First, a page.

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Depression, alcohol, and marijuana linked to later use of synthetic marijuana among teens: In the first prospective study of synthetic cannabinoids or SCs -- the group of chemicals that mimic the effects of marijuana -- researchers have found that symptoms of depression, drinking alcohol, or using marijuana was linked to an increased risk of SC use one year later.
Marijuana use associated with increased risk of stroke, heart failure: Using marijuana raises the risk of stroke and heart failure even after accounting for demographic factors, other health conditions and lifestyle risk factors such as smoking and alcohol use, according to new research.
Cannabis use in people with epilepsy revealed: Australian survey: The first Australian nationwide survey on the experiences and opinions of medicinal cannabis use in people with epilepsy has revealed that 14 per cent of people with epilepsy have used cannabis products as a way to manage seizures. The study showed that of those with a history of cannabis product use, 90 per cent of adults and 71 per cent of parents of children with epilepsy reported success in managing seizures after commencing using cannabis products.
Consumption of alcohol and marijuana associated with lower GPA in college: College students who consume medium-to-high levels of alcohol and marijuana have a consistently lower GPA, according to a new study.
Pro-pot arguments fly higher with likely voters: As more states consider legalizing recreational marijuana, a range of arguments for and against legalization is swirling around the national conversation. Which of these arguments resonate most strongly with Americans? It's the arguments that support legalization, according to a new study.
Given the choice, patients will reach for cannabis over prescribed opioids: Chronic pain sufferers and those taking mental health meds would rather turn to cannabis instead of their prescribed opioid medication, according to new research.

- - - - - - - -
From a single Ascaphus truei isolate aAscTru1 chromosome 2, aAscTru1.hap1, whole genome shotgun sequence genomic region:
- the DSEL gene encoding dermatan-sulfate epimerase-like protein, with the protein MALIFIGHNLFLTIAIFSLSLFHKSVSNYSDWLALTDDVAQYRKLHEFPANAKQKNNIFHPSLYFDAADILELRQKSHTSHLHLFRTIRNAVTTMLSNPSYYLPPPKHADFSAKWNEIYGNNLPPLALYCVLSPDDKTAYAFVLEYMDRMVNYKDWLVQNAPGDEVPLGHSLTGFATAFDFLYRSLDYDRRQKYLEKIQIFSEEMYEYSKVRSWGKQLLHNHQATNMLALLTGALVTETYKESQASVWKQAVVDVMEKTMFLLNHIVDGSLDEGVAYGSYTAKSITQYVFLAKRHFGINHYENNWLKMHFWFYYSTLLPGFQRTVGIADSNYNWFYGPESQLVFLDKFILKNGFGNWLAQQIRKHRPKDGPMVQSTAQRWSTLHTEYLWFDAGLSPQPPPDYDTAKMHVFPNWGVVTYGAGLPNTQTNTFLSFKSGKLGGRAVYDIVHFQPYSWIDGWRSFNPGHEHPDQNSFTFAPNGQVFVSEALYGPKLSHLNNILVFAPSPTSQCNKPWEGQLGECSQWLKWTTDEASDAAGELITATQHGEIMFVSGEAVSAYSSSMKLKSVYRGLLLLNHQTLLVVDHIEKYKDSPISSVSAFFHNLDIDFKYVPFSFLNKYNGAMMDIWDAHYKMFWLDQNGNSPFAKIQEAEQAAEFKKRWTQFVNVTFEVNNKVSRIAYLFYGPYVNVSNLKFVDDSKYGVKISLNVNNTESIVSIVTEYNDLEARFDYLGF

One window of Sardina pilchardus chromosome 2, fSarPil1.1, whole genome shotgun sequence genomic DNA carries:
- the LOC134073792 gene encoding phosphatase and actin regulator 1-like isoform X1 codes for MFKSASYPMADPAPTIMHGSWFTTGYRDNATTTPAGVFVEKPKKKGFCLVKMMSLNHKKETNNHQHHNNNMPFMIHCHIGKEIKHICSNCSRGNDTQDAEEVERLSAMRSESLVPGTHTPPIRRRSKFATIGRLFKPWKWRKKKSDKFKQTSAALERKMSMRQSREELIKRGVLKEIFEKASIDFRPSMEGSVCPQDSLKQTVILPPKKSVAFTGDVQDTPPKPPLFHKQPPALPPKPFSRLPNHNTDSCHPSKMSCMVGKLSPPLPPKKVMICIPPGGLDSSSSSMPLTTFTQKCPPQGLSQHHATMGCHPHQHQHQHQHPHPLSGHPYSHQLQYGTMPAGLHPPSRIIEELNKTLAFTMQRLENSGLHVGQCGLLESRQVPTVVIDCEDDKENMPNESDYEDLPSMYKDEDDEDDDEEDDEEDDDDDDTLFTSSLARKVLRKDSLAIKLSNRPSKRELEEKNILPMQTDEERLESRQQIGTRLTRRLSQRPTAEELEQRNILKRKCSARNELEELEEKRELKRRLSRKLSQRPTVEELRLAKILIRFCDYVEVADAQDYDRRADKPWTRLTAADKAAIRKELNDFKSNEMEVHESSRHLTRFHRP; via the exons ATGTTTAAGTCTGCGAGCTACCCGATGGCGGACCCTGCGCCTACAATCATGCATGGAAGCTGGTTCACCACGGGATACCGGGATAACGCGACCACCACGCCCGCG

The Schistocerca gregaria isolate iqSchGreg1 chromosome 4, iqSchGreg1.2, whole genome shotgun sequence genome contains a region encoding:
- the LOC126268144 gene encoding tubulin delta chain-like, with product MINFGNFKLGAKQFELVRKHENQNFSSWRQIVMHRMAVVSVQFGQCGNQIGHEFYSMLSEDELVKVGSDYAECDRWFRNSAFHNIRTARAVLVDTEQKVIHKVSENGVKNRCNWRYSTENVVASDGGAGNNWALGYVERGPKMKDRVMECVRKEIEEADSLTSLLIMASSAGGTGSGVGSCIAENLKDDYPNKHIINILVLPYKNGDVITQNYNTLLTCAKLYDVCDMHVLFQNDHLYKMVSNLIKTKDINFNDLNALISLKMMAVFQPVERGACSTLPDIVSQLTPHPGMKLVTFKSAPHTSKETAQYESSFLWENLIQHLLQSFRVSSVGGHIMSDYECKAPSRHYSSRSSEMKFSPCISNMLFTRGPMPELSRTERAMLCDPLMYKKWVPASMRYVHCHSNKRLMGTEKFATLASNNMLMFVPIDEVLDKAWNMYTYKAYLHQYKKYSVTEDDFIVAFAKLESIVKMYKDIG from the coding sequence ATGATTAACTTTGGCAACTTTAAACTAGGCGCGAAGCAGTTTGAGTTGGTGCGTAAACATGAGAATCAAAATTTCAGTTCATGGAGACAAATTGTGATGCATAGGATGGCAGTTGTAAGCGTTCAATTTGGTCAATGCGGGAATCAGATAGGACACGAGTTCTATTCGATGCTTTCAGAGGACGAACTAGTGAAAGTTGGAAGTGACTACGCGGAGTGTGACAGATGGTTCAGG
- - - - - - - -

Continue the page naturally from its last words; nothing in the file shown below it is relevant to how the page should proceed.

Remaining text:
Lollipop or edible?: Pot brownies may be a thing of the past as there are new edible marijuana products, or edibles, on the market, including chocolates, candies, and cookies. These products are legally sold in Colorado and Washington, and according to a new study, changes to their labels are needed to ensure people know what they are consuming and that they are safely consuming the products.
How can marijuana policy protect the adolescent brain?: As more states begin to legalize the use of marijuana, more young people may believe that it's safe to experiment with the drug. However, those under 25 are more vulnerable to the effects of drugs than are older adults. New legislation on legal marijuana use should include consideration of age limits and other guidelines for safe use, according to the authors of a new article.
Neurobiologist illuminates the underexplored potential of cannabis to address opioid addiction: Cannabinoids, extracts of cannabis legally sold as medical marijuana, could reduce cravings and ease withdrawal symptoms in heroin users, a number of animal studies and a small human pilot study have revealed.
So-called 'synthetic marijuana' linked to serious health problems: Synthetic marijuana compounds are marketed as safe, legal alternatives to marijuana that cannot be detected by standard drug testing, but these substances differ chemically from marijuana; are linked to dangerous side effects, including seizures, psychosis, dependence, and death; and are not safe substitutes, research shows.
Delaying marijuana smoking to age 17 cuts risks to teens' brains, new study suggests: Adolescents who smoke marijuana as early as 14 do worse by 20 points on some cognitive tests and drop out of school at a higher rate than non-smokers. But if they hold off until age 17, they're less at risk.